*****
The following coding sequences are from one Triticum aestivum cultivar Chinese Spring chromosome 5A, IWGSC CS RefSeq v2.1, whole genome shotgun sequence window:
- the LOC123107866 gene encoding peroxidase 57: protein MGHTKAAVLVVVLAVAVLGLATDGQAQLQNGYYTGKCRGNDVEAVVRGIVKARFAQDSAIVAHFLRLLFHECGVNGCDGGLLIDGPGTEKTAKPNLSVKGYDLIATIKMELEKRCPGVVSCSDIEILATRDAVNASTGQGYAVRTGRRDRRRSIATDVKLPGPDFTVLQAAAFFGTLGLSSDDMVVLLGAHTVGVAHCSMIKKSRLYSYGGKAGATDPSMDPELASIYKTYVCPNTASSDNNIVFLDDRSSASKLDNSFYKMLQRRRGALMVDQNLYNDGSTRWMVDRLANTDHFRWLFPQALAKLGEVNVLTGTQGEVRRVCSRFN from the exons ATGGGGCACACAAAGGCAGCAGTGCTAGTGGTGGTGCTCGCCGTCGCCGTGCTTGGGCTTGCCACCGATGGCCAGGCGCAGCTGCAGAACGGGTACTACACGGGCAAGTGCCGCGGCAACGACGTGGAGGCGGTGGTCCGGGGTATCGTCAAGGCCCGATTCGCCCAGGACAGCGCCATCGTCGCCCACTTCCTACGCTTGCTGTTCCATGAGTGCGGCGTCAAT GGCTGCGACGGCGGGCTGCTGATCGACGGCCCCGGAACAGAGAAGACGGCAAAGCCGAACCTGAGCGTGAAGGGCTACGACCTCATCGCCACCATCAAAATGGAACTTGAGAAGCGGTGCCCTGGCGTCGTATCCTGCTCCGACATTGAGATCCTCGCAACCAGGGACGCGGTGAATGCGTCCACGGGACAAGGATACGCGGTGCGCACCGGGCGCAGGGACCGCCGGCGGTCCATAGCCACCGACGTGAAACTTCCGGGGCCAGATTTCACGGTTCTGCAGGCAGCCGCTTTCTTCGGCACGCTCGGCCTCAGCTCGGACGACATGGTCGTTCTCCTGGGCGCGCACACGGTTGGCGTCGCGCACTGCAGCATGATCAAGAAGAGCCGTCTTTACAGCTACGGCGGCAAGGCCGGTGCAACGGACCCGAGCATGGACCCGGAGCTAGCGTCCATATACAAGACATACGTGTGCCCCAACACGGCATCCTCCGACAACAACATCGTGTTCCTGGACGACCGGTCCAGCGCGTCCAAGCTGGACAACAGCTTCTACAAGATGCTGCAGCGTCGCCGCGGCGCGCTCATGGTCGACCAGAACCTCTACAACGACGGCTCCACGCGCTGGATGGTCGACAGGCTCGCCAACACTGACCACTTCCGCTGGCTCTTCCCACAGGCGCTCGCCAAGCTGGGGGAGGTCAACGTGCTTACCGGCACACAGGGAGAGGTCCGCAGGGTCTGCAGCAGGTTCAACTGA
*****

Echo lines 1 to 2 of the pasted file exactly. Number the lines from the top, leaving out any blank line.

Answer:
The following coding sequences are from one Triticum aestivum cultivar Chinese Spring chromosome 5A, IWGSC CS RefSeq v2.1, whole genome shotgun sequence window:
- the LOC123107866 gene encoding peroxidase 57: protein MGHTKAAVLVVVLAVAVLGLATDGQAQLQNGYYTGKCRGNDVEAVVRGIVKARFAQDSAIVAHFLRLLFHECGVNGCDGGLLIDGPGTEKTAKPNLSVKGYDLIATIKMELEKRCPGVVSCSDIEILATRDAVNASTGQGYAVRTGRRDRRRSIATDVKLPGPDFTVLQAAAFFGTLGLSSDDMVVLLGAHTVGVAHCSMIKKSRLYSYGGKAGATDPSMDPELASIYKTYVCPNTASSDNNIVFLDDRSSASKLDNSFYKMLQRRRGALMVDQNLYNDGSTRWMVDRLANTDHFRWLFPQALAKLGEVNVLTGTQGEVRRVCSRFN from the exons ATGGGGCACACAAAGGCAGCAGTGCTAGTGGTGGTGCTCGCCGTCGCCGTGCTTGGGCTTGCCACCGATGGCCAGGCGCAGCTGCAGAACGGGTACTACACGGGCAAGTGCCGCGGCAACGACGTGGAGGCGGTGGTCCGGGGTATCGTCAAGGCCCGATTCGCCCAGGACAGCGCCATCGTCGCCCACTTCCTACGCTTGCTGTTCCATGAGTGCGGCGTCAAT GGCTGCGACGGCGGGCTGCTGATCGACGGCCCCGGAACAGAGAAGACGGCAAAGCCGAACCTGAGCGTGAAGGGCTACGACCTCATCGCCACCATCAAAATGGAACTTGAGAAGCGGTGCCCTGGCGTCGTATCCTGCTCCGACATTGAGATCCTCGCAACCAGGGACGCGGTGAATGCGTCCACGGGACAAGGATACGCGGTGCGCACCGGGCGCAGGGACCGCCGGCGGTCCATAGCCACCGACGTGAAACTTCCGGGGCCAGATTTCACGGTTCTGCAGGCAGCCGCTTTCTTCGGCACGCTCGGCCTCAGCTCGGACGACATGGTCGTTCTCCTGGGCGCGCACACGGTTGGCGTCGCGCACTGCAGCATGATCAAGAAGAGCCGTCTTTACAGCTACGGCGGCAAGGCCGGTGCAACGGACCCGAGCATGGACCCGGAGCTAGCGTCCATATACAAGACATACGTGTGCCCCAACACGGCATCCTCCGACAACAACATCGTGTTCCTGGACGACCGGTCCAGCGCGTCCAAGCTGGACAACAGCTTCTACAAGATGCTGCAGCGTCGCCGCGGCGCGCTCATGGTCGACCAGAACCTCTACAACGACGGCTCCACGCGCTGGATGGTCGACAGGCTCGCCAACACTGACCACTTCCGCTGGCTCTTCCCACAGGCGCTCGCCAAGCTGGGGGAGGTCAACGTGCTTACCGGCACACAGGGAGAGGTCCGCAGGGTCTGCAGCAGGTTCAACTGA